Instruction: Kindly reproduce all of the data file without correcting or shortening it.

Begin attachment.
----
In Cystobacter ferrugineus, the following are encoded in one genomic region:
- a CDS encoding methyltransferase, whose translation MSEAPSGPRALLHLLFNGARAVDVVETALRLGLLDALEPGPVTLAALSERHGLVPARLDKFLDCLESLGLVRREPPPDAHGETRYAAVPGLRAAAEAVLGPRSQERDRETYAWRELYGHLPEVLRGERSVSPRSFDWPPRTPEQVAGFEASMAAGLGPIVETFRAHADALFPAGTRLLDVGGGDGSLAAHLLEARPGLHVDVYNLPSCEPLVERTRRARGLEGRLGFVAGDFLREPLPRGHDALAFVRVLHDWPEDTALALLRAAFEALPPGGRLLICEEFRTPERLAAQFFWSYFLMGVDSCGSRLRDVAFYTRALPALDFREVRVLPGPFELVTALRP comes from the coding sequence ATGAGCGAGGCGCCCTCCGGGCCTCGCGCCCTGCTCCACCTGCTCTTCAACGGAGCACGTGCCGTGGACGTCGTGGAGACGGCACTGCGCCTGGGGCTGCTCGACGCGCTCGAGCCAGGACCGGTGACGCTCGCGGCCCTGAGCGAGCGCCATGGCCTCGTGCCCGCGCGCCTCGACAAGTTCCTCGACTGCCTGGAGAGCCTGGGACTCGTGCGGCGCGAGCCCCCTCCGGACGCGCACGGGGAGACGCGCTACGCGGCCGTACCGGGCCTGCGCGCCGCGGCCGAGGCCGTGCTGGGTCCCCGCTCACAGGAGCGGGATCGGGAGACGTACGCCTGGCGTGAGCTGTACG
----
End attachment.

In Cystobacter ferrugineus, the following are encoded in one genomic region:
- a CDS encoding methyltransferase, whose translation MSEAPSGPRALLHLLFNGARAVDVVETALRLGLLDALEPGPVTLAALSERHGLVPARLDKFLDCLESLGLVRREPPPDAHGETRYAAVPGLRAAAEAVLGPRSQERDRETYAWRELYGHLPEVLRGERSVSPRSFDWPPRTPEQVAGFEASMAAGLGPIVETFRAHADALFPAGTRLLDVGGGDGSLAAHLLEARPGLHVDVYNLPSCEPLVERTRRARGLEGRLGFVAGDFLREPLPRGHDALAFVRVLHDWPEDTALALLRAAFEALPPGGRLLICEEFRTPERLAAQFFWSYFLMGVDSCGSRLRDVAFYTRALPALDFREVRVLPGPFELVTALRP comes from the coding sequence ATGAGCGAGGCGCCCTCCGGGCCTCGCGCCCTGCTCCACCTGCTCTTCAACGGAGCACGTGCCGTGGACGTCGTGGAGACGGCACTGCGCCTGGGGCTGCTCGACGCGCTCGAGCCAGGACCGGTGACGCTCGCGGCCCTGAGCGAGCGCCATGGCCTCGTGCCCGCGCGCCTCGACAAGTTCCTCGACTGCCTGGAGAGCCTGGGACTCGTGCGGCGCGAGCCCCCTCCGGACGCGCACGGGGAGACGCGCTACGCGGCCGTACCGGGCCTGCGCGCCGCGGCCGAGGCCGTGCTGGGTCCCCGCTCACAGGAGCGGGATCGGGAGACGTACGCCTGGCGTGAGCTGTACG